Ian Woodward's Investing Blog

Stock Market: 401 Keg Time…Hot Investment tongue in cheek?

My friend David Steckler always signs off on Friday  on the HGS Yahoo bb with “Its Milluh Time”.  Today it is 401 Keg Time!  I had a couple of questions from RichardB and Charlie Willey which I answered in the “Comments” section, but I told them in the note that I planned to put the answers up here.  Since I mentioned the 401 Keg, I felt I should let you know that back on October 6, 2008 I had 5364 hits from around the globe on that day, the most by far ever, and I have been doing this blog for four years.  So, since most of you know I am NOT a Fearmonger, I hope you will accept this reminder of what a 401 Keg is with tongue in cheek:

You all know that Ron and I teach you to be your own guru’s, so although the UNDERLYING  message on my blogs may not always be obvious, those who know me well understand that I will lead you to water but you have to unravel what “that” message is when you drink.   With that said, I hope the following answers to Richard and Charlie’s questions will make you think…I do not spoon feed, but I felt it important for you to know where my head is at:

RichardB Says:
June 10th, 2011 at 6:10 am   edit
“Any further than this to the downside can do much damage to your 401K, so you know the drill by now”.
I’m sure the answer should be obvious, but what would the best drill be, please?
Thanks again so much for these blogs.

RB

Charlie Willey Says:
June 10th, 2011 at 7:32 am   edit
Ian – The chart NAZDAQ with ABCDE Reverse Scores is a very interesting chart. Just from a glance I am seeing a bit of Forwarned is Forarmed for anticipating bottoms as you have discussed.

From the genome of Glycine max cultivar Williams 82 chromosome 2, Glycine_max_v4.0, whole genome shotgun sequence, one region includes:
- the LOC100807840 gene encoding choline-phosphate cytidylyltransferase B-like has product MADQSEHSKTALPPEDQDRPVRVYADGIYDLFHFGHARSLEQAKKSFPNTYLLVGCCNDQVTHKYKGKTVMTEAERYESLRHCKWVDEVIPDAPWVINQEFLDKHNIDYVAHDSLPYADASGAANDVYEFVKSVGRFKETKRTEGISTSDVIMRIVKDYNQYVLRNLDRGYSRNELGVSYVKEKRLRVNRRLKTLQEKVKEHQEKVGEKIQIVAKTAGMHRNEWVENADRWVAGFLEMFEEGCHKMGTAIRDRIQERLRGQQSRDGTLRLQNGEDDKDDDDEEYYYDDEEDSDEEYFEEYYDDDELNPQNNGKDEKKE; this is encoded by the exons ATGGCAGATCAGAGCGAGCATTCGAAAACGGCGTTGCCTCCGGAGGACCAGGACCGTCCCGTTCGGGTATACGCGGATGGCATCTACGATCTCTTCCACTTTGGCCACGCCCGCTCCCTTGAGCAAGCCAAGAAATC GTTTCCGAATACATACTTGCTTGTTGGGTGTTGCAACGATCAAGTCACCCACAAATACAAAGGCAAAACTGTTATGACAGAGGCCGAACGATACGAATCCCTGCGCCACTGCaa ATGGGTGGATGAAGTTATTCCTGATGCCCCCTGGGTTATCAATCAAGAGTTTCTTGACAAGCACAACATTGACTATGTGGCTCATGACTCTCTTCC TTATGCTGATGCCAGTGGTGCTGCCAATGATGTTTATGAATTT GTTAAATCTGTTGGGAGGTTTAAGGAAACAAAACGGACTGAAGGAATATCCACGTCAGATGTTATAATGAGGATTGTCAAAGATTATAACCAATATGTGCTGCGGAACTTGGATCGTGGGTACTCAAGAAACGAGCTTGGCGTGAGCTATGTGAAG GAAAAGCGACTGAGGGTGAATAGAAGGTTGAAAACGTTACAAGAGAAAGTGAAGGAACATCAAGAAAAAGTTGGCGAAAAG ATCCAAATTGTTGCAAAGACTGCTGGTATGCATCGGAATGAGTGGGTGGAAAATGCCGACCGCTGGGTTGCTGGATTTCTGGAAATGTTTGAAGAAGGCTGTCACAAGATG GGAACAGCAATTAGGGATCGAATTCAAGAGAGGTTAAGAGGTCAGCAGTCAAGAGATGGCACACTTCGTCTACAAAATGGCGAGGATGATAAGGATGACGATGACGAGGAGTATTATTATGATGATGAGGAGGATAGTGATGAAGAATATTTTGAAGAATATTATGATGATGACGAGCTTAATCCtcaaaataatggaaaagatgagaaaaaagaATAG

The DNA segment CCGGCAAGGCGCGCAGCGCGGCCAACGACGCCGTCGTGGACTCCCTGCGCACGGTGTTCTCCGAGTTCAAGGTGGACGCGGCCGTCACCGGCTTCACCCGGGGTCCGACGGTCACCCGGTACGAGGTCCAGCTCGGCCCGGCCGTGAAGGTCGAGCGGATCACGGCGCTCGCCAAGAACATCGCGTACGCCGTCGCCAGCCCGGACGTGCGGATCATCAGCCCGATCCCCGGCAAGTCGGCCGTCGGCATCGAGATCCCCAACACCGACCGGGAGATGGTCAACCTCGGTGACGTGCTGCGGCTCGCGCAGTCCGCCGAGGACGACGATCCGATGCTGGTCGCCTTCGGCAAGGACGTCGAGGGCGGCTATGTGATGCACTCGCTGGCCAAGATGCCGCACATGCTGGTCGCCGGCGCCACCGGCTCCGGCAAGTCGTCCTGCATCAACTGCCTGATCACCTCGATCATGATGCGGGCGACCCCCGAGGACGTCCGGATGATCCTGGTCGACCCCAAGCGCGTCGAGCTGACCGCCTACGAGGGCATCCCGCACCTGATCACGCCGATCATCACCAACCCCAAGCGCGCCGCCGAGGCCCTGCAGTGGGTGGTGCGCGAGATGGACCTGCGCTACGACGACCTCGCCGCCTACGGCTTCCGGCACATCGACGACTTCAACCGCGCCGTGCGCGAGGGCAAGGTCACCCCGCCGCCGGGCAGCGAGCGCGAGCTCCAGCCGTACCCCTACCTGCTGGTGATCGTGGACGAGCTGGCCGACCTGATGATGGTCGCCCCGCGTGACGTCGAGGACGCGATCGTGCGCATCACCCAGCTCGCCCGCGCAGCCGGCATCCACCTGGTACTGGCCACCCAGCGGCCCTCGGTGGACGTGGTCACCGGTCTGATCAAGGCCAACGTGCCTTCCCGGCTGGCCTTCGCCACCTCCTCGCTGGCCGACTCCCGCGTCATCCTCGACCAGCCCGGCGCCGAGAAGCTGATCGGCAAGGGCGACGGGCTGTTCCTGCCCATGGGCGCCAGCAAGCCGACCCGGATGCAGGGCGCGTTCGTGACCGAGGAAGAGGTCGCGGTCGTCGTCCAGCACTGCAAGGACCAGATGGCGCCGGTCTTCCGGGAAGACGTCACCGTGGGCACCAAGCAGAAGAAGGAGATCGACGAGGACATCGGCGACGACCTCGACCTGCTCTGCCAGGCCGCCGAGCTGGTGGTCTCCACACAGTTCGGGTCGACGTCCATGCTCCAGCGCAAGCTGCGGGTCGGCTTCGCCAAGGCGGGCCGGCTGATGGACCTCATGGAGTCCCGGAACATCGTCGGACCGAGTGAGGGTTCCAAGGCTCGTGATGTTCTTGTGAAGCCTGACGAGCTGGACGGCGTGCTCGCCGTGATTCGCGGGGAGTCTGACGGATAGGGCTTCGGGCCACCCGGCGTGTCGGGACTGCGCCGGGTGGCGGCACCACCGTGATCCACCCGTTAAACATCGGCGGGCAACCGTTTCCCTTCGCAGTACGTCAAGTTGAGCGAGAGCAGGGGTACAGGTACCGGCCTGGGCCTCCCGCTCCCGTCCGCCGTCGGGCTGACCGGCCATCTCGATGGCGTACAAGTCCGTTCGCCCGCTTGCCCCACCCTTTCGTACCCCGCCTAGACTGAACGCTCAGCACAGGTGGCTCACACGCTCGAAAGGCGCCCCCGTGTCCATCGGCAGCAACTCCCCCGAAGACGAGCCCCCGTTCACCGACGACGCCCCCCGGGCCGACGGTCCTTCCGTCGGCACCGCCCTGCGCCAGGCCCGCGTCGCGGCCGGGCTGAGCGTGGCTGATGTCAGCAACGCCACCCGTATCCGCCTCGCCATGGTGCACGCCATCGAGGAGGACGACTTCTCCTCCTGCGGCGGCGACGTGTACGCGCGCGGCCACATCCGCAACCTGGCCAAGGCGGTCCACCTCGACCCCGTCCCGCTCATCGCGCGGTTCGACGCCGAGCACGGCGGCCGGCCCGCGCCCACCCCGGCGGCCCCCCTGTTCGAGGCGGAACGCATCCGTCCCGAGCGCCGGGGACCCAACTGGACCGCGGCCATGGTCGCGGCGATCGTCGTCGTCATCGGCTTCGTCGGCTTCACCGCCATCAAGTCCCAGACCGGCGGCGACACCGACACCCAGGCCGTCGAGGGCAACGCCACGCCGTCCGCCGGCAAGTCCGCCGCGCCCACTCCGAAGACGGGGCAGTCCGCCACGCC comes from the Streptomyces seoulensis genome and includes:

You have a red dotted line drawn at about 1.40 on the Reverse Score column. Is the line drawn there to accomodate some risk value or do you think any penetration of the horizontal blue box will suffice as a warning?

Or am I off track here?

– Charlie Willey

Hi RichardB and Charlie:

As usual you are on the ball!

1.  Red dotted line at about 1.40…Worst Case Scenario ala Black Swan Days.  It suggests to me that although there should be a bounce at that level, the worst is not over, particularly if on the Bounce it can’t get above 2.25 on the score.  Note that it took four tries from that level of 1.40 together with a lot of pain before the doom and gloom had worked itself off.  So, the best one can do at that level is to be very nimble and essentially day trade or at most a few days to a week…Type 1 and 2 Types enjoy volatility, both long and short.

2.  Penetration of the Blue Box to the level of the blue dotted portion within that box suggests that we should sharpen our pencils for a Bounce Play, and the odds are that although the correction may not be over, the likelihood is that if it retests down to the 1.50 score level the chances are that we will be spared a BEAR MARKET. The worst we should expect is a Major Correction of between 16% to 20%, similar to the finish of the Flash Crash ultimate drop of ~17%.

3.  Today’s action should take us into the blue dotted area within the blue box.  Where we go from there is in the lap of the gods and the Large Players…you and I know it is all a big game, but if it goes down further then the cushion we have is ~50 points to reach the Thin Blue Pencil Target of 2600 on the Nasdaq.

4.  We then have to watch for The Thin Blue Pencil Line Chart of  “Lower Lows and Lower Highs”, and if that is breached after a further tepid oversold bounce then we are headed for the red dotted line and you better take care of your 401K before it becomes a 401 Keg!

5.  Last but not least, I am NOT a Fearmonger, but there comes a time when commonsense over rules the heart and it is time to take action before there is a total downdraft…in which case it is invariably too late. When is that point you ask?  It is right there in the blog on the Russell 2000 chart.  If that beast breaks 750 it will for sure be 401 Keg time.

I aim to put your questions and this answer up on the Blog instead of hiding it here in the Comments which may be missed.

Best regards, Ian.

 

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